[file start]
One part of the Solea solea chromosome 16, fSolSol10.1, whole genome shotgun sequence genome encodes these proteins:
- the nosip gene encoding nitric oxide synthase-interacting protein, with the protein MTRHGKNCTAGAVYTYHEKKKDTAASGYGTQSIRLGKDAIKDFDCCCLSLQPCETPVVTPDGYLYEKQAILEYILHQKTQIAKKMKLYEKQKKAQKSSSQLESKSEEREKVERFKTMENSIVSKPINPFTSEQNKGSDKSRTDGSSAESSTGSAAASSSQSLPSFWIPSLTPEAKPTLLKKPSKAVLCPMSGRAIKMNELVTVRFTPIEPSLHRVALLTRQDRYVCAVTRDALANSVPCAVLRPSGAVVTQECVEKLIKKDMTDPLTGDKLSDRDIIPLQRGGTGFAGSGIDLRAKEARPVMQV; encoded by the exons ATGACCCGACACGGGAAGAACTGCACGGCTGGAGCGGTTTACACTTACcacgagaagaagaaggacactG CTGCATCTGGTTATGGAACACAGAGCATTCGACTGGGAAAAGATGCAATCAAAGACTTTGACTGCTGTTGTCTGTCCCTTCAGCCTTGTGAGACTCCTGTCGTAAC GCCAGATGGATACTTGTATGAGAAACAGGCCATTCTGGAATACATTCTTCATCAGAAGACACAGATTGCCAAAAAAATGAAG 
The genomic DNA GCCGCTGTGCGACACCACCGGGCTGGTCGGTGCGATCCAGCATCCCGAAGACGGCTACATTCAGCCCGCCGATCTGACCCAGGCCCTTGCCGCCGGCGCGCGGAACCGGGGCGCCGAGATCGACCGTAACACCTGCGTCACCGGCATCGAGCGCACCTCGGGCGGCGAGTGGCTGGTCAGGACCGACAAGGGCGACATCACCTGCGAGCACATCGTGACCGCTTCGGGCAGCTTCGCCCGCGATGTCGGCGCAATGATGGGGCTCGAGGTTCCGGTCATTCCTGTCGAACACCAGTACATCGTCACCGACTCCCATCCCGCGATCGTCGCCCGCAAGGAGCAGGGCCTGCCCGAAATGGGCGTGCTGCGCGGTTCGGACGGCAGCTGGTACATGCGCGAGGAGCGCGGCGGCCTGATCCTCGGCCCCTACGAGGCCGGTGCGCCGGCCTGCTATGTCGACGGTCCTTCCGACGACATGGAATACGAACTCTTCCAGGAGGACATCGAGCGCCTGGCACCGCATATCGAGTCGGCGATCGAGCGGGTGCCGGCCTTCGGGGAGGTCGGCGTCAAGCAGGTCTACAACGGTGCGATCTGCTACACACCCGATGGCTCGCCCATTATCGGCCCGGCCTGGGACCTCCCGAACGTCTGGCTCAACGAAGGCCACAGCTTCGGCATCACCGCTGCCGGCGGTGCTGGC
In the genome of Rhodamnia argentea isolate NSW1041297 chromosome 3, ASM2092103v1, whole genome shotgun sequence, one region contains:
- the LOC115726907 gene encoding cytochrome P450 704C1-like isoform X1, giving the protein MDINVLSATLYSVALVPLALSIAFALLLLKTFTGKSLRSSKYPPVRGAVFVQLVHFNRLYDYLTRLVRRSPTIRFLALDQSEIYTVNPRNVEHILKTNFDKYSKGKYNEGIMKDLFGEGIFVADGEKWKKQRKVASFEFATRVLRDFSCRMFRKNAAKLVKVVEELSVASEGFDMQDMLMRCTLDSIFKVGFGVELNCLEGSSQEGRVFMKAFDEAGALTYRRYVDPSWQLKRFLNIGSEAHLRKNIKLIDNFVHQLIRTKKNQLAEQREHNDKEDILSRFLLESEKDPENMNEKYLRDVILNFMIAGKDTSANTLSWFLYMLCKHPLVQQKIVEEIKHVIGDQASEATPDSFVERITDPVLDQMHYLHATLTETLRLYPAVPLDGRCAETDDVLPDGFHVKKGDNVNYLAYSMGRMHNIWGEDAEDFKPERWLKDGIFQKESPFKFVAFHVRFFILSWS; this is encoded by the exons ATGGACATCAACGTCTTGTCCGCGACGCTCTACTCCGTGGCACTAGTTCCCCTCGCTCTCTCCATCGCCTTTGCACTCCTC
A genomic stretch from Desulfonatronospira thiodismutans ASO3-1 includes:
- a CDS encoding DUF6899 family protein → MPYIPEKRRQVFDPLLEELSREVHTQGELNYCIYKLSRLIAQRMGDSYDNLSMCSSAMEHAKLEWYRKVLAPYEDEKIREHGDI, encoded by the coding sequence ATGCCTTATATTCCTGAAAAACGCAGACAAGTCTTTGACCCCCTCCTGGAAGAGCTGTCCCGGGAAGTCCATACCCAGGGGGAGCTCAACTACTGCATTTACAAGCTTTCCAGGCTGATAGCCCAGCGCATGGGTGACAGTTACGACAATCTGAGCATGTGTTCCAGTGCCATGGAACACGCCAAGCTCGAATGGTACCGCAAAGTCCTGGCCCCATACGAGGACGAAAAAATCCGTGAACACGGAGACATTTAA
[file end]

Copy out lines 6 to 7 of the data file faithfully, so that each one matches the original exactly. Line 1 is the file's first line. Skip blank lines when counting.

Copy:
A genomic stretch from Desulfonatronospira thiodismutans ASO3-1 includes:
- a CDS encoding DUF6899 family protein → MPYIPEKRRQVFDPLLEELSREVHTQGELNYCIYKLSRLIAQRMGDSYDNLSMCSSAMEHAKLEWYRKVLAPYEDEKIREHGDI, encoded by the coding sequence ATGCCTTATATTCCTGAAAAACGCAGACAAGTCTTTGACCCCCTCCTGGAAGAGCTGTCCCGGGAAGTCCATACCCAGGGGGAGCTCAACTACTGCATTTACAAGCTTTCCAGGCTGATAGCCCAGCGCATGGGTGACAGTTACGACAATCTGAGCATGTGTTCCAGTGCCATGGAACACGCCAAGCTCGAATGGTACCGCAAAGTCCTGGCCCCATACGAGGACGAAAAAATCCGTGAACACGGAGACATTTAA